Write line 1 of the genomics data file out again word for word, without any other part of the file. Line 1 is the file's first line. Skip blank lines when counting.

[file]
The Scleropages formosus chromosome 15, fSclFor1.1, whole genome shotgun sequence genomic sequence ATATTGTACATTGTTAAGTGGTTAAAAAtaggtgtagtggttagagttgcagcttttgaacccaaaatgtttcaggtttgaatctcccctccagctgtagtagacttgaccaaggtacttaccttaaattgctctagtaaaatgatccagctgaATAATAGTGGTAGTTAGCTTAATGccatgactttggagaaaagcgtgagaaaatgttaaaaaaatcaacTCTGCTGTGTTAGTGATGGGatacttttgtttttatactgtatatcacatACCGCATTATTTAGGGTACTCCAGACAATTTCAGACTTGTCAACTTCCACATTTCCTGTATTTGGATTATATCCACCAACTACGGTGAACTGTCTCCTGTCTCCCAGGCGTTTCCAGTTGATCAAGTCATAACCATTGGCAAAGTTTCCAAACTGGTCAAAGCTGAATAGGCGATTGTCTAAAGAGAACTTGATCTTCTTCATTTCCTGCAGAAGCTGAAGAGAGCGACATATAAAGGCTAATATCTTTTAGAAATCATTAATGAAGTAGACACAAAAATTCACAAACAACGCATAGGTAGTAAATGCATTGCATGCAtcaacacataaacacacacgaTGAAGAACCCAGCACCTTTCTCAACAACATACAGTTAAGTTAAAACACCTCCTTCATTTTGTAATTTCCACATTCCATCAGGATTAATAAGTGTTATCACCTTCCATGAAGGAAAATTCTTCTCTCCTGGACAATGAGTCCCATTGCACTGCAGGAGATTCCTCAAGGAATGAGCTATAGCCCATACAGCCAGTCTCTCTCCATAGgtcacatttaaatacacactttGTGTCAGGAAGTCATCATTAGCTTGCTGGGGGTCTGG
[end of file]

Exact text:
The Scleropages formosus chromosome 15, fSclFor1.1, whole genome shotgun sequence genomic sequence ATATTGTACATTGTTAAGTGGTTAAAAAtaggtgtagtggttagagttgcagcttttgaacccaaaatgtttcaggtttgaatctcccctccagctgtagtagacttgaccaaggtacttaccttaaattgctctagtaaaatgatccagctgaATAATAGTGGTAGTTAGCTTAATGccatgactttggagaaaagcgtgagaaaatgttaaaaaaatcaacTCTGCTGTGTTAGTGATGGGatacttttgtttttatactgtatatcacatACCGCATTATTTAGGGTACTCCAGACAATTTCAGACTTGTCAACTTCCACATTTCCTGTATTTGGATTATATCCACCAACTACGGTGAACTGTCTCCTGTCTCCCAGGCGTTTCCAGTTGATCAAGTCATAACCATTGGCAAAGTTTCCAAACTGGTCAAAGCTGAATAGGCGATTGTCTAAAGAGAACTTGATCTTCTTCATTTCCTGCAGAAGCTGAAGAGAGCGACATATAAAGGCTAATATCTTTTAGAAATCATTAATGAAGTAGACACAAAAATTCACAAACAACGCATAGGTAGTAAATGCATTGCATGCAtcaacacataaacacacacgaTGAAGAACCCAGCACCTTTCTCAACAACATACAGTTAAGTTAAAACACCTCCTTCATTTTGTAATTTCCACATTCCATCAGGATTAATAAGTGTTATCACCTTCCATGAAGGAAAATTCTTCTCTCCTGGACAATGAGTCCCATTGCACTGCAGGAGATTCCTCAAGGAATGAGCTATAGCCCATACAGCCAGTCTCTCTCCATAGgtcacatttaaatacacactttGTGTCAGGAAGTCATCATTAGCTTGCTGGGGGTCTGG